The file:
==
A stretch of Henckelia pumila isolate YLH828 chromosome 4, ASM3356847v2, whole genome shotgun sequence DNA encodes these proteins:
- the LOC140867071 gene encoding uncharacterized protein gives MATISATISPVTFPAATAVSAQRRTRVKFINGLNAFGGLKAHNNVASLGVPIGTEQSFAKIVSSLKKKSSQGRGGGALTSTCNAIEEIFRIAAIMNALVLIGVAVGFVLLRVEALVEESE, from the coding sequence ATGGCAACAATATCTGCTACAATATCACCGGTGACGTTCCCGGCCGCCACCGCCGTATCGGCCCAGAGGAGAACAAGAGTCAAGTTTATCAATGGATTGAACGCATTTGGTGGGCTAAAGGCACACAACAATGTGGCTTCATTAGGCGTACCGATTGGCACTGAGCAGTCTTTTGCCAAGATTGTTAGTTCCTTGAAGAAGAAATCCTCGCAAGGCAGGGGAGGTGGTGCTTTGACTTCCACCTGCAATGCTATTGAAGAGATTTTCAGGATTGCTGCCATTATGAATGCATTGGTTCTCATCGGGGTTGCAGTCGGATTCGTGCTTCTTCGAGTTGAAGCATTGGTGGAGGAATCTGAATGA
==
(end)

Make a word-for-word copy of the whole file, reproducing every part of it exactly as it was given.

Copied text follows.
A stretch of Henckelia pumila isolate YLH828 chromosome 4, ASM3356847v2, whole genome shotgun sequence DNA encodes these proteins:
- the LOC140867071 gene encoding uncharacterized protein gives MATISATISPVTFPAATAVSAQRRTRVKFINGLNAFGGLKAHNNVASLGVPIGTEQSFAKIVSSLKKKSSQGRGGGALTSTCNAIEEIFRIAAIMNALVLIGVAVGFVLLRVEALVEESE, from the coding sequence ATGGCAACAATATCTGCTACAATATCACCGGTGACGTTCCCGGCCGCCACCGCCGTATCGGCCCAGAGGAGAACAAGAGTCAAGTTTATCAATGGATTGAACGCATTTGGTGGGCTAAAGGCACACAACAATGTGGCTTCATTAGGCGTACCGATTGGCACTGAGCAGTCTTTTGCCAAGATTGTTAGTTCCTTGAAGAAGAAATCCTCGCAAGGCAGGGGAGGTGGTGCTTTGACTTCCACCTGCAATGCTATTGAAGAGATTTTCAGGATTGCTGCCATTATGAATGCATTGGTTCTCATCGGGGTTGCAGTCGGATTCGTGCTTCTTCGAGTTGAAGCATTGGTGGAGGAATCTGAATGA